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Tue, 27 Jun 2017
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Megaphone

New claims against Monsanto in consumer lawsuit over Roundup herbicide

Another day, another lawsuit against global seed and chemical giant Monsanto Co. In a complaint filed Tuesday in federal court in Wisconsin, six consumers alleged that the company's top-selling Roundup herbicide has been falsely promoted as uniquely safe when it actually can have profound harmful impacts on human gut bacteria critical to good health.

The lawsuit, which also names Roundup distributor Scotts Miracle-Gro Co. as a defendant, specifically alleges that consumers are being deceived by inaccurate and misleading statements made by Monsanto regarding glyphosate, the active weed-killing ingredient in Roundup. Plaintiffs include residents of Wisconsin, Illinois, California, New York, New Jersey and Florida.

Glyphosate, which Monsanto introduced as an herbicide in 1974 and is widely used in growing food crops, has been promoted for years as a chemical that kills plants by targeting an enzyme that is not found in people or pets. The lawsuit claims that assertion is false, however, and argues that research shows glyphosate can target an enzyme found in gut bacteria in people and animals, disrupting the immune system, digestion, and "even brain function."

Comment: One has to wonder how many more lawsuits against Monsanto will come to light in the coming years, especially when the following health effects have been documented from the overuse of Roundup in the environment:


Brain

Brain drain: The mere presence of your smartphone reduces brain power

© ZME Science
Exerting self-control impairs your capacity to form memories
Your cognitive capacity is significantly reduced when your smartphone is within reach—even if it's off. That's the takeaway finding from a new study from the McCombs School of Business at The University of Texas at Austin.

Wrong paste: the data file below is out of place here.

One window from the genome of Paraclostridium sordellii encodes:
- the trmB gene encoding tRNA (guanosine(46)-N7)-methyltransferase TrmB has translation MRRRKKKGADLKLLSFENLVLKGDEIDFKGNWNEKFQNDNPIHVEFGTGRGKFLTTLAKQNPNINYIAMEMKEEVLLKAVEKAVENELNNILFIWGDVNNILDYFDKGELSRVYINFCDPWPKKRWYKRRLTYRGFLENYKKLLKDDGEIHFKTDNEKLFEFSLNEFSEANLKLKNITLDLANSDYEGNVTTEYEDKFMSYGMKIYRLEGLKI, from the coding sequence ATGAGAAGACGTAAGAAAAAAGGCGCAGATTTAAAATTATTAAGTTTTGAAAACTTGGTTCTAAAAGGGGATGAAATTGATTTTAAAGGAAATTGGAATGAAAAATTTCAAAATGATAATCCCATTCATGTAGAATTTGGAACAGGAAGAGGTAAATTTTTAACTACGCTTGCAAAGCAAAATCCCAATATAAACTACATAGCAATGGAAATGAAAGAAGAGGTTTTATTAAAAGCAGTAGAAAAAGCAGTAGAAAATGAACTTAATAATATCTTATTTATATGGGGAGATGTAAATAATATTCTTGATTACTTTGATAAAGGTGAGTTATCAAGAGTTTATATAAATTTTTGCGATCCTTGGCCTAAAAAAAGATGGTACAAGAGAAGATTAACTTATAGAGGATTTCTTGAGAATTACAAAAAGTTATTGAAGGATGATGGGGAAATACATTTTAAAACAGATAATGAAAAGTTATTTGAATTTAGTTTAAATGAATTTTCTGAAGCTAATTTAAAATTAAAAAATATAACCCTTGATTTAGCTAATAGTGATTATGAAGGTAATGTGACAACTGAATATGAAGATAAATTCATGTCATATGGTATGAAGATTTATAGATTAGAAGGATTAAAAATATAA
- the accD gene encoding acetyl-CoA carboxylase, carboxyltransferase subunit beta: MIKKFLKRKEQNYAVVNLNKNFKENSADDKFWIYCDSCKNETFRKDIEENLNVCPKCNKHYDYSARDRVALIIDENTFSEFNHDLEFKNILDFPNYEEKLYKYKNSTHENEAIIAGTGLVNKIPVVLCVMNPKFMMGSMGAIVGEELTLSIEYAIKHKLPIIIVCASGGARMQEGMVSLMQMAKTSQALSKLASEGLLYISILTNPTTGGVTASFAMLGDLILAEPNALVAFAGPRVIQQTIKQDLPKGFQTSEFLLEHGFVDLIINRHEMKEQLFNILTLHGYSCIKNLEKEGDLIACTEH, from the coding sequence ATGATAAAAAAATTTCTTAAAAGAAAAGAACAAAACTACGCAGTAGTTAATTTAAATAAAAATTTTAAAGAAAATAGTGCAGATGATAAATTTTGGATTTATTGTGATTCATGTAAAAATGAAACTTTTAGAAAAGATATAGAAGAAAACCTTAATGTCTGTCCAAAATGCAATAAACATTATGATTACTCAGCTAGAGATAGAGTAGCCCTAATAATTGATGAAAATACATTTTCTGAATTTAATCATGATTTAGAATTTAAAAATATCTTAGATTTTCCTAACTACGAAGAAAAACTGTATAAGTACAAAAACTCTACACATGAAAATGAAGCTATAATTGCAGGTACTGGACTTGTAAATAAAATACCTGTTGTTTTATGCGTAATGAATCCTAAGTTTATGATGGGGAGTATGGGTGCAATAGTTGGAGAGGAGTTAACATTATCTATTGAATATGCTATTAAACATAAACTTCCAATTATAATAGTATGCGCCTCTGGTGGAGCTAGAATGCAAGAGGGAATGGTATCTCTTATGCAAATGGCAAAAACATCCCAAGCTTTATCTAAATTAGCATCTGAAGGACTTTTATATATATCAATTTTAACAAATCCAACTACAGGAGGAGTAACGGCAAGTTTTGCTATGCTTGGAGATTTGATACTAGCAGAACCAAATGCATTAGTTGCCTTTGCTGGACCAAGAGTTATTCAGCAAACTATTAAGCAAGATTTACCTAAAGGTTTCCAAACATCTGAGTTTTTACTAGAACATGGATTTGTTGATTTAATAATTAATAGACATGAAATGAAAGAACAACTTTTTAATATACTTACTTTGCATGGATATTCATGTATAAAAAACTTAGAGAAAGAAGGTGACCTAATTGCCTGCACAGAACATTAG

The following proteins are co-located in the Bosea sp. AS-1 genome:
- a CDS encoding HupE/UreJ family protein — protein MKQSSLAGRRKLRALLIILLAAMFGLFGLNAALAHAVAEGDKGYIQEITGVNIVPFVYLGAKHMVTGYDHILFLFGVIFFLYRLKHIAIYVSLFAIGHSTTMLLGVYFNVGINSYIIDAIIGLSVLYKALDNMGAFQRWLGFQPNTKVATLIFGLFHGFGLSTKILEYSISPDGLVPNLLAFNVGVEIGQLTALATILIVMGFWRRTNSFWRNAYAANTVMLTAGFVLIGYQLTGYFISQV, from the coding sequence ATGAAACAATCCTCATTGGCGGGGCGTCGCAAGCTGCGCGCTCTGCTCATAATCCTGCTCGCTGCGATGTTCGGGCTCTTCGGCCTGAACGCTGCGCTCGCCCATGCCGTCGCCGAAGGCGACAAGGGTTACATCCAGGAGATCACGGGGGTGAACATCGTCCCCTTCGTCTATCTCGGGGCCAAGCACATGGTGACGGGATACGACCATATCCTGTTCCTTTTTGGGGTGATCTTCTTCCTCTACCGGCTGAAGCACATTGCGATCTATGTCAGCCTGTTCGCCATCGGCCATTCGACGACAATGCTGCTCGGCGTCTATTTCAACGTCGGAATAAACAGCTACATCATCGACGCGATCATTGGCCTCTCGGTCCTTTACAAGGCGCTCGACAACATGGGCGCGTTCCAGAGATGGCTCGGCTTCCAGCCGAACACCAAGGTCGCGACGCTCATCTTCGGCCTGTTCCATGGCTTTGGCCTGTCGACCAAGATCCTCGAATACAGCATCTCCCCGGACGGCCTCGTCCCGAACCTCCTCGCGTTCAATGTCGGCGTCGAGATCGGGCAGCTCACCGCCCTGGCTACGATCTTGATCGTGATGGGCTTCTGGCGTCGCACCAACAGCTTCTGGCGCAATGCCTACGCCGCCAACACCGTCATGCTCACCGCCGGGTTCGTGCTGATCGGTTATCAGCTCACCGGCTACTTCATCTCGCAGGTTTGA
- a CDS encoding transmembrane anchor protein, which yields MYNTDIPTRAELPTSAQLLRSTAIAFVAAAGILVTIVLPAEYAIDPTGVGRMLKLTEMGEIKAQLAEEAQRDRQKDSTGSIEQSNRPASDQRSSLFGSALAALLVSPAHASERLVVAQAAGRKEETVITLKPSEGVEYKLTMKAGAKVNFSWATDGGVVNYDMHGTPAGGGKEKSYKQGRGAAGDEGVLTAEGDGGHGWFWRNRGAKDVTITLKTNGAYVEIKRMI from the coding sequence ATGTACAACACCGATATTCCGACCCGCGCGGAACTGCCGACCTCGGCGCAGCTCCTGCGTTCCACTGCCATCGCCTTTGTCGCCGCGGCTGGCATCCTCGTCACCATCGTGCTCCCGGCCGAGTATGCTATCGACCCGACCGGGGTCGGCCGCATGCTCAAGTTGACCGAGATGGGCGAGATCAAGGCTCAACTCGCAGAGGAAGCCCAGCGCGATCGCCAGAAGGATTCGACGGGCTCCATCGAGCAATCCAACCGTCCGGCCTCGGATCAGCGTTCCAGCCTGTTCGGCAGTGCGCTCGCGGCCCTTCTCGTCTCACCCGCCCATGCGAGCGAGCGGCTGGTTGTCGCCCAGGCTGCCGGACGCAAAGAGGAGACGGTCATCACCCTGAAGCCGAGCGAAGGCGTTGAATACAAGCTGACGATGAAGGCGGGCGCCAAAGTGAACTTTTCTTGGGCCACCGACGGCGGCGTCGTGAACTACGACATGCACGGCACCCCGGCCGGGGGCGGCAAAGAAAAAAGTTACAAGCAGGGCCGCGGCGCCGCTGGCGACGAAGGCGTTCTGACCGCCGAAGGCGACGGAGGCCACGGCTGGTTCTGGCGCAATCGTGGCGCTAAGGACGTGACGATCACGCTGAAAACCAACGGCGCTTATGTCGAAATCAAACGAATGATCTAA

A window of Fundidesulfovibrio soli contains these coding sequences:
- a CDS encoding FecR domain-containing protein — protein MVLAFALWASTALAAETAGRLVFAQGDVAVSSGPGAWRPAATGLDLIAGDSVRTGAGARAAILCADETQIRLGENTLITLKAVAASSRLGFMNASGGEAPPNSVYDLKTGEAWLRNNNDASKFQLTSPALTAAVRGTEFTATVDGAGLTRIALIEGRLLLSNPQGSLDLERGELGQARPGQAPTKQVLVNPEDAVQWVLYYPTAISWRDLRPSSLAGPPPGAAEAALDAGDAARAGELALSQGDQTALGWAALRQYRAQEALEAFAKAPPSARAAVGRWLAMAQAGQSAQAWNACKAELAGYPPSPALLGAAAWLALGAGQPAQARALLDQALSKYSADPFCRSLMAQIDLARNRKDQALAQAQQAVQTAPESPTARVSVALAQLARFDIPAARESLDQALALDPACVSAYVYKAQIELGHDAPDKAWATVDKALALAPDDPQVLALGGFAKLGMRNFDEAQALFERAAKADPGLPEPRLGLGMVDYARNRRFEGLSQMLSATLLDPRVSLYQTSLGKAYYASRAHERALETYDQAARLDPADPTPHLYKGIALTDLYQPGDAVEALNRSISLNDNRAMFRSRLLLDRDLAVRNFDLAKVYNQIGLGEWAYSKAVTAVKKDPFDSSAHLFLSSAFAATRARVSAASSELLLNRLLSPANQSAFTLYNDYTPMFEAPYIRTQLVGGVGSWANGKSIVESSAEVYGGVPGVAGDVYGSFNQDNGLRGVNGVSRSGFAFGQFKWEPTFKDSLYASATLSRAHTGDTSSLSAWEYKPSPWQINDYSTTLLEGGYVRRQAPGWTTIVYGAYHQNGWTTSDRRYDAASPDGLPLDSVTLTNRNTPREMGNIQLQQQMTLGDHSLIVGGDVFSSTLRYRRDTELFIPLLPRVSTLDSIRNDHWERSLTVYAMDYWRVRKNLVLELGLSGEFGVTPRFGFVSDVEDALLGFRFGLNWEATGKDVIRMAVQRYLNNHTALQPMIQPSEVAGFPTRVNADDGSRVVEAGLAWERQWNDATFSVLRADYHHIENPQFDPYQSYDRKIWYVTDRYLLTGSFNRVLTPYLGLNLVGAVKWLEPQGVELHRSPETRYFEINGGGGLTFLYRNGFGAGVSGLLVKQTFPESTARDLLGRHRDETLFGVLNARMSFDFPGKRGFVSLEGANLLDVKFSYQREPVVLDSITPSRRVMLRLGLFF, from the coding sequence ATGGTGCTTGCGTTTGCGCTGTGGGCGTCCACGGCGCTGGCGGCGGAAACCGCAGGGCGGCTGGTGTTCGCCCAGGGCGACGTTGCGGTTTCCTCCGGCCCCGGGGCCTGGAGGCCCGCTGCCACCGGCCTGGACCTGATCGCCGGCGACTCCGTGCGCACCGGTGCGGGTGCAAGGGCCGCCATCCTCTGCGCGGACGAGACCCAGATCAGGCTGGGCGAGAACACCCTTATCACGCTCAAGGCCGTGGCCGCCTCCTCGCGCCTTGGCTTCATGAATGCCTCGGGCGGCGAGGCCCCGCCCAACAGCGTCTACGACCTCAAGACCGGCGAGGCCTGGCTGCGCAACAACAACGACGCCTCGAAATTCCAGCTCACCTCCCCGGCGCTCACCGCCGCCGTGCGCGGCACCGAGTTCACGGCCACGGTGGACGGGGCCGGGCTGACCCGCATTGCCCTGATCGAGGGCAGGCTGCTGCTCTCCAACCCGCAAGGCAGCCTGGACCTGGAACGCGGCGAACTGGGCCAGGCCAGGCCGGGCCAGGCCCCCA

McCombs Assistant Professor Adrian Ward and co-authors conducted experiments with nearly 800 smartphone users in an attempt to measure, for the first time, how well people can complete tasks when they have their smartphones nearby even when they're not using them.

In one experiment, the researchers asked study participants to sit at a computer and take a series of tests that required full concentration in order to score well. The tests were geared to measure participants' available cognitive capacity—that is, the brain's ability to hold and process data at any given time. Before beginning, participants were randomly instructed to place their smartphones either on the desk face down, in their pocket or personal bag, or in another room. All participants were instructed to turn their phones to silent.

Comment: The real Zombie Apocalypse? People check their Smart Phones 85 times a day!


Sun

Study: Nearly three-quarters of sunscreens don't work as advertised

© Nashville Green Magazine
The official start of summer is almost here, pushing sunscreen to the top of many shopping lists.

But even people who stay well-stocked and diligently lathered in sun block may still find themselves inadequately protected. That's because nearly three-quarters of all sunscreens on the market don't work as well as they claim to, or they contain potentially harmful ingredients, according to a recent study from the nonprofit Environmental Working Group (EWG).

Last month, the EWG released its 11th annual sunscreen guide, which analyzed more than 880 beach and sport sunscreens, as well as 480 moisturizers and 120 lip products containing SPF. The Washington, D.C.-based research group found that roughly 73% of the products it tested either contained "worrisome" products or they did offer the level of UV protection they advertised. EWG said those worrisome products can include oxybenzone, which is known to be a hormone disruptor, and retinyl palminate, a form of vitamin A that EWG says can sometimes actually heighten sensitivity to the sun.

Comment: Read more about debunking the myths surrounding sun exposure and sunscreen:


Sun

Sun's rays could be a cure for eczema: Nitric oxide released while sunbathing can reduce inflammation that causes the itches